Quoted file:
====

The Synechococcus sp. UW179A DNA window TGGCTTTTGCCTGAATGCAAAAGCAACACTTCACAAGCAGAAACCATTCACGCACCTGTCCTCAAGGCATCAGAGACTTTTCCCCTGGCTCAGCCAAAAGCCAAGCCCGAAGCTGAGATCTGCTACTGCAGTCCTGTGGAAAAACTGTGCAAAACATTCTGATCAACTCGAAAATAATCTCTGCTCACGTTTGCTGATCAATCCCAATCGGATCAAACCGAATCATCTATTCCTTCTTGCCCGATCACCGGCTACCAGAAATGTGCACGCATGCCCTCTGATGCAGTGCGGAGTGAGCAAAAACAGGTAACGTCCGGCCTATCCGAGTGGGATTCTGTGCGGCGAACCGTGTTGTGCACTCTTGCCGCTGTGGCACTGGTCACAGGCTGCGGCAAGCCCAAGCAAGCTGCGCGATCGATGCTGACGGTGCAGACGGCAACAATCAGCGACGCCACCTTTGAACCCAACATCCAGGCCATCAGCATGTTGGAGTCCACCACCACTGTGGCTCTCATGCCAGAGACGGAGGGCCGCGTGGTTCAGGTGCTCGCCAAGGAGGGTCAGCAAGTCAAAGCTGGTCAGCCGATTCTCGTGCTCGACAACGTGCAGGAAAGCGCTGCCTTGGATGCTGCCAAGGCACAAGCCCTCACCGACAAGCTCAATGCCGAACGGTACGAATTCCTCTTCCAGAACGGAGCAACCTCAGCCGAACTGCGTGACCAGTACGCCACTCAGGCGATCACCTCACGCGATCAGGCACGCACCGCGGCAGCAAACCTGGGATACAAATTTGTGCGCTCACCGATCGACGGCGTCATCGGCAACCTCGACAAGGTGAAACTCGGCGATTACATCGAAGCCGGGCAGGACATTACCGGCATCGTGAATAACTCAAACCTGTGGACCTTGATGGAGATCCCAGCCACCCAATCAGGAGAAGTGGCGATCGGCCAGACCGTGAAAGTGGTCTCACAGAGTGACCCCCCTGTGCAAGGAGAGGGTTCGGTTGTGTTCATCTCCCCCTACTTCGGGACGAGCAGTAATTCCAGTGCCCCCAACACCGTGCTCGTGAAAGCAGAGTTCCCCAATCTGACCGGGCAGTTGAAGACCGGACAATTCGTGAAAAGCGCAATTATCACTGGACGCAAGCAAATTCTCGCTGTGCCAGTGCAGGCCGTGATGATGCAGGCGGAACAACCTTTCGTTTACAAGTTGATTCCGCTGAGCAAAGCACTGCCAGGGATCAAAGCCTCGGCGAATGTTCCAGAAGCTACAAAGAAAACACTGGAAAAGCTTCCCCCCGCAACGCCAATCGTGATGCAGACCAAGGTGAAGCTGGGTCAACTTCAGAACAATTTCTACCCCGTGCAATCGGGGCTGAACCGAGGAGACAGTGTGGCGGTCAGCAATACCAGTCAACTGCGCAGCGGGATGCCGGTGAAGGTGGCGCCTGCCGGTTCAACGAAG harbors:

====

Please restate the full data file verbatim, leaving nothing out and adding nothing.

The Synechococcus sp. UW179A DNA window TGGCTTTTGCCTGAATGCAAAAGCAACACTTCACAAGCAGAAACCATTCACGCACCTGTCCTCAAGGCATCAGAGACTTTTCCCCTGGCTCAGCCAAAAGCCAAGCCCGAAGCTGAGATCTGCTACTGCAGTCCTGTGGAAAAACTGTGCAAAACATTCTGATCAACTCGAAAATAATCTCTGCTCACGTTTGCTGATCAATCCCAATCGGATCAAACCGAATCATCTATTCCTTCTTGCCCGATCACCGGCTACCAGAAATGTGCACGCATGCCCTCTGATGCAGTGCGGAGTGAGCAAAAACAGGTAACGTCCGGCCTATCCGAGTGGGATTCTGTGCGGCGAACCGTGTTGTGCACTCTTGCCGCTGTGGCACTGGTCACAGGCTGCGGCAAGCCCAAGCAAGCTGCGCGATCGATGCTGACGGTGCAGACGGCAACAATCAGCGACGCCACCTTTGAACCCAACATCCAGGCCATCAGCATGTTGGAGTCCACCACCACTGTGGCTCTCATGCCAGAGACGGAGGGCCGCGTGGTTCAGGTGCTCGCCAAGGAGGGTCAGCAAGTCAAAGCTGGTCAGCCGATTCTCGTGCTCGACAACGTGCAGGAAAGCGCTGCCTTGGATGCTGCCAAGGCACAAGCCCTCACCGACAAGCTCAATGCCGAACGGTACGAATTCCTCTTCCAGAACGGAGCAACCTCAGCCGAACTGCGTGACCAGTACGCCACTCAGGCGATCACCTCACGCGATCAGGCACGCACCGCGGCAGCAAACCTGGGATACAAATTTGTGCGCTCACCGATCGACGGCGTCATCGGCAACCTCGACAAGGTGAAACTCGGCGATTACATCGAAGCCGGGCAGGACATTACCGGCATCGTGAATAACTCAAACCTGTGGACCTTGATGGAGATCCCAGCCACCCAATCAGGAGAAGTGGCGATCGGCCAGACCGTGAAAGTGGTCTCACAGAGTGACCCCCCTGTGCAAGGAGAGGGTTCGGTTGTGTTCATCTCCCCCTACTTCGGGACGAGCAGTAATTCCAGTGCCCCCAACACCGTGCTCGTGAAAGCAGAGTTCCCCAATCTGACCGGGCAGTTGAAGACCGGACAATTCGTGAAAAGCGCAATTATCACTGGACGCAAGCAAATTCTCGCTGTGCCAGTGCAGGCCGTGATGATGCAGGCGGAACAACCTTTCGTTTACAAGTTGATTCCGCTGAGCAAAGCACTGCCAGGGATCAAAGCCTCGGCGAATGTTCCAGAAGCTACAAAGAAAACACTGGAAAAGCTTCCCCCCGCAACGCCAATCGTGATGCAGACCAAGGTGAAGCTGGGTCAACTTCAGAACAATTTCTACCCCGTGCAATCGGGGCTGAACCGAGGAGACAGTGTGGCGGTCAGCAATACCAGTCAACTGCGCAGCGGGATGCCGGTGAAGGTGGCGCCTGCCGGTTCAACGAAG harbors: